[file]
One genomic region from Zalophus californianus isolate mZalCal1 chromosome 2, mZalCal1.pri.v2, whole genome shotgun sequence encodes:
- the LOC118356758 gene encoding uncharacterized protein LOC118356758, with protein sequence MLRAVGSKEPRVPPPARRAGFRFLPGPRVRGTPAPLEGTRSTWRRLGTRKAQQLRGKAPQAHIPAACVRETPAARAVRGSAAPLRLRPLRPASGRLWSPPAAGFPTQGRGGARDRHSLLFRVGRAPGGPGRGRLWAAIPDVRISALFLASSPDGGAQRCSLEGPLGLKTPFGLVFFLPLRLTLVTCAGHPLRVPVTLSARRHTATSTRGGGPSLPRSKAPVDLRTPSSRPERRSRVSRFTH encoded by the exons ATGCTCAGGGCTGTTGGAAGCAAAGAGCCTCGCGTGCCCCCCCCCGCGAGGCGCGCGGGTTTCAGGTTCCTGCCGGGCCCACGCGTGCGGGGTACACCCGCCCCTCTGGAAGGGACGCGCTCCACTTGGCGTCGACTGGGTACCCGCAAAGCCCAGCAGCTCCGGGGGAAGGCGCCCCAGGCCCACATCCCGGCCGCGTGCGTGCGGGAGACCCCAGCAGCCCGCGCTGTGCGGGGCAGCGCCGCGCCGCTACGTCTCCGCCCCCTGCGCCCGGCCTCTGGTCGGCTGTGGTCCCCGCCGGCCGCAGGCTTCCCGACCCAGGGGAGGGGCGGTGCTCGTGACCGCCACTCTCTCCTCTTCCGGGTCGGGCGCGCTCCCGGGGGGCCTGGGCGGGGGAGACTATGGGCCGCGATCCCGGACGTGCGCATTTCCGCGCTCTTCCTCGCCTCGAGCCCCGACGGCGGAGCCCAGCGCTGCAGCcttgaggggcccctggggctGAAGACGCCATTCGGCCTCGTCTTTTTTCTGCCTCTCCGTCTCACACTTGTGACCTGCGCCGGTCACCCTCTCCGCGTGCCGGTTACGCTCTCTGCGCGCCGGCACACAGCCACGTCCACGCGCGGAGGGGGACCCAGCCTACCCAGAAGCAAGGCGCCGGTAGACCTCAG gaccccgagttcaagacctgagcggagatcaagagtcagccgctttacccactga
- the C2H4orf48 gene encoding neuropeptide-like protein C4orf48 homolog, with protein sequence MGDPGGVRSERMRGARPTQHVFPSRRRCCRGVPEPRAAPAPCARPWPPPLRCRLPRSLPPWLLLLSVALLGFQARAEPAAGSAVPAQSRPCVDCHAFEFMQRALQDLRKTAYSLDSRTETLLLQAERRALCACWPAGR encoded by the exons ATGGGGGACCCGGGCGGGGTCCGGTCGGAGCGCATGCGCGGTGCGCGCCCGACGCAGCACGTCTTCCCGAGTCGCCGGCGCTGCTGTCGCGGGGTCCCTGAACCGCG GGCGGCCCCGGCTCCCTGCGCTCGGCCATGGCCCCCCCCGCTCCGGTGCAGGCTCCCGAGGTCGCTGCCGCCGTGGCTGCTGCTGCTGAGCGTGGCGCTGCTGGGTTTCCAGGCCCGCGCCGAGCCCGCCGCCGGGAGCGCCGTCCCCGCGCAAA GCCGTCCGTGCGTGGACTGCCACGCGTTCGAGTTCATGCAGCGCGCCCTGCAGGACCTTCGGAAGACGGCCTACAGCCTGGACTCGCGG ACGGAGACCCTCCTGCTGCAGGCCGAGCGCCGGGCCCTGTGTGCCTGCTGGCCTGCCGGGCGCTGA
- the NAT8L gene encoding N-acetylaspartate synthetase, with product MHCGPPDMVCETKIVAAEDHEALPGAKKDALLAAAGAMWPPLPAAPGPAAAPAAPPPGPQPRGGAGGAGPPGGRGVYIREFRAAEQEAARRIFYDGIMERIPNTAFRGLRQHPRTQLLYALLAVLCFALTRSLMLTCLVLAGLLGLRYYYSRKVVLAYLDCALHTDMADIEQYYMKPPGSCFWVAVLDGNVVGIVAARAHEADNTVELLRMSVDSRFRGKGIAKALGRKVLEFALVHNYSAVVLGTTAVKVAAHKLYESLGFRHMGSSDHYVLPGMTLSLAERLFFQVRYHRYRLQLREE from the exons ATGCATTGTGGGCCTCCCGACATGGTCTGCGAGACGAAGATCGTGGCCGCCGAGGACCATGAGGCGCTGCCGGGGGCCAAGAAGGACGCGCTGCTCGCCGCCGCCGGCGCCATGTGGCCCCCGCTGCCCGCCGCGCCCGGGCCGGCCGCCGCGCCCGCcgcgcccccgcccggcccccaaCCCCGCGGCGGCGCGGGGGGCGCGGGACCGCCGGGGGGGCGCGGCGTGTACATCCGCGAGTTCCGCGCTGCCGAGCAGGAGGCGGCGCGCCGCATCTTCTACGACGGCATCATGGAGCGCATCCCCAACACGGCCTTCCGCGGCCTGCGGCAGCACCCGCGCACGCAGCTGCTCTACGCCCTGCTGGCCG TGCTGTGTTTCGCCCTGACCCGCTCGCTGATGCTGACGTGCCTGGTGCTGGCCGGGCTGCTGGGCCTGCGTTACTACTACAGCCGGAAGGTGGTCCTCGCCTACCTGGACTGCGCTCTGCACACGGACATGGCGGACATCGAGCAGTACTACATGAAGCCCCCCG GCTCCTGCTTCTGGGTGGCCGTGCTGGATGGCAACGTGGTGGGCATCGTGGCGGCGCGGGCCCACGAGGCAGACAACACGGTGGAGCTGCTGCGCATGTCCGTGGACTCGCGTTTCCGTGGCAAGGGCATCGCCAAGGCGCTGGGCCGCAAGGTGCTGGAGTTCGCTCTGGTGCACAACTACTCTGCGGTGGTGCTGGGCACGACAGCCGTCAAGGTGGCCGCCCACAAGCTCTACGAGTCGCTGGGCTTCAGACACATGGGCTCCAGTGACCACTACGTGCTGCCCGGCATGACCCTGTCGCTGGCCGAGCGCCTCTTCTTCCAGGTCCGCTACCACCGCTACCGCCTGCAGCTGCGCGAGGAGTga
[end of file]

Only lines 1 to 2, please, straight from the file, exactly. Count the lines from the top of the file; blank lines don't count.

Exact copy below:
One genomic region from Zalophus californianus isolate mZalCal1 chromosome 2, mZalCal1.pri.v2, whole genome shotgun sequence encodes:
- the LOC118356758 gene encoding uncharacterized protein LOC118356758, with protein sequence MLRAVGSKEPRVPPPARRAGFRFLPGPRVRGTPAPLEGTRSTWRRLGTRKAQQLRGKAPQAHIPAACVRETPAARAVRGSAAPLRLRPLRPASGRLWSPPAAGFPTQGRGGARDRHSLLFRVGRAPGGPGRGRLWAAIPDVRISALFLASSPDGGAQRCSLEGPLGLKTPFGLVFFLPLRLTLVTCAGHPLRVPVTLSARRHTATSTRGGGPSLPRSKAPVDLRTPSSRPERRSRVSRFTH encoded by the exons ATGCTCAGGGCTGTTGGAAGCAAAGAGCCTCGCGTGCCCCCCCCCGCGAGGCGCGCGGGTTTCAGGTTCCTGCCGGGCCCACGCGTGCGGGGTACACCCGCCCCTCTGGAAGGGACGCGCTCCACTTGGCGTCGACTGGGTACCCGCAAAGCCCAGCAGCTCCGGGGGAAGGCGCCCCAGGCCCACATCCCGGCCGCGTGCGTGCGGGAGACCCCAGCAGCCCGCGCTGTGCGGGGCAGCGCCGCGCCGCTACGTCTCCGCCCCCTGCGCCCGGCCTCTGGTCGGCTGTGGTCCCCGCCGGCCGCAGGCTTCCCGACCCAGGGGAGGGGCGGTGCTCGTGACCGCCACTCTCTCCTCTTCCGGGTCGGGCGCGCTCCCGGGGGGCCTGGGCGGGGGAGACTATGGGCCGCGATCCCGGACGTGCGCATTTCCGCGCTCTTCCTCGCCTCGAGCCCCGACGGCGGAGCCCAGCGCTGCAGCcttgaggggcccctggggctGAAGACGCCATTCGGCCTCGTCTTTTTTCTGCCTCTCCGTCTCACACTTGTGACCTGCGCCGGTCACCCTCTCCGCGTGCCGGTTACGCTCTCTGCGCGCCGGCACACAGCCACGTCCACGCGCGGAGGGGGACCCAGCCTACCCAGAAGCAAGGCGCCGGTAGACCTCAG gaccccgagttcaagacctgagcggagatcaagagtcagccgctttacccactga